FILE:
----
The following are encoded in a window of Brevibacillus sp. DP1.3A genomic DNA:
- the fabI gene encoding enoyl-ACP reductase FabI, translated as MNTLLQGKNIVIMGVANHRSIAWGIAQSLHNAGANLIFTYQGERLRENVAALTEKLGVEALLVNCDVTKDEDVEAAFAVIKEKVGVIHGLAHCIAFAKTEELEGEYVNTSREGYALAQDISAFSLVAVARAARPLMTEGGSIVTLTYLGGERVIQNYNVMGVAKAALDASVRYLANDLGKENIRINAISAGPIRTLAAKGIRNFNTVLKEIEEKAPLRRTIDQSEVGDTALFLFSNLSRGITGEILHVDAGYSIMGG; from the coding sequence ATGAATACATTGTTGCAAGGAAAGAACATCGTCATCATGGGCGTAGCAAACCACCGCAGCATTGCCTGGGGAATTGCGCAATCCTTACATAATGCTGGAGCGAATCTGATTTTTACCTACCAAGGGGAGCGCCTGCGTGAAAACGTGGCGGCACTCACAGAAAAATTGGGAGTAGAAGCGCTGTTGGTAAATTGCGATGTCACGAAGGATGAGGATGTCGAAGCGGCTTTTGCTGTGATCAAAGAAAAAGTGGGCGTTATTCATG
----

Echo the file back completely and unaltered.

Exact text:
The following are encoded in a window of Brevibacillus sp. DP1.3A genomic DNA:
- the fabI gene encoding enoyl-ACP reductase FabI, translated as MNTLLQGKNIVIMGVANHRSIAWGIAQSLHNAGANLIFTYQGERLRENVAALTEKLGVEALLVNCDVTKDEDVEAAFAVIKEKVGVIHGLAHCIAFAKTEELEGEYVNTSREGYALAQDISAFSLVAVARAARPLMTEGGSIVTLTYLGGERVIQNYNVMGVAKAALDASVRYLANDLGKENIRINAISAGPIRTLAAKGIRNFNTVLKEIEEKAPLRRTIDQSEVGDTALFLFSNLSRGITGEILHVDAGYSIMGG; from the coding sequence ATGAATACATTGTTGCAAGGAAAGAACATCGTCATCATGGGCGTAGCAAACCACCGCAGCATTGCCTGGGGAATTGCGCAATCCTTACATAATGCTGGAGCGAATCTGATTTTTACCTACCAAGGGGAGCGCCTGCGTGAAAACGTGGCGGCACTCACAGAAAAATTGGGAGTAGAAGCGCTGTTGGTAAATTGCGATGTCACGAAGGATGAGGATGTCGAAGCGGCTTTTGCTGTGATCAAAGAAAAAGTGGGCGTTATTCATG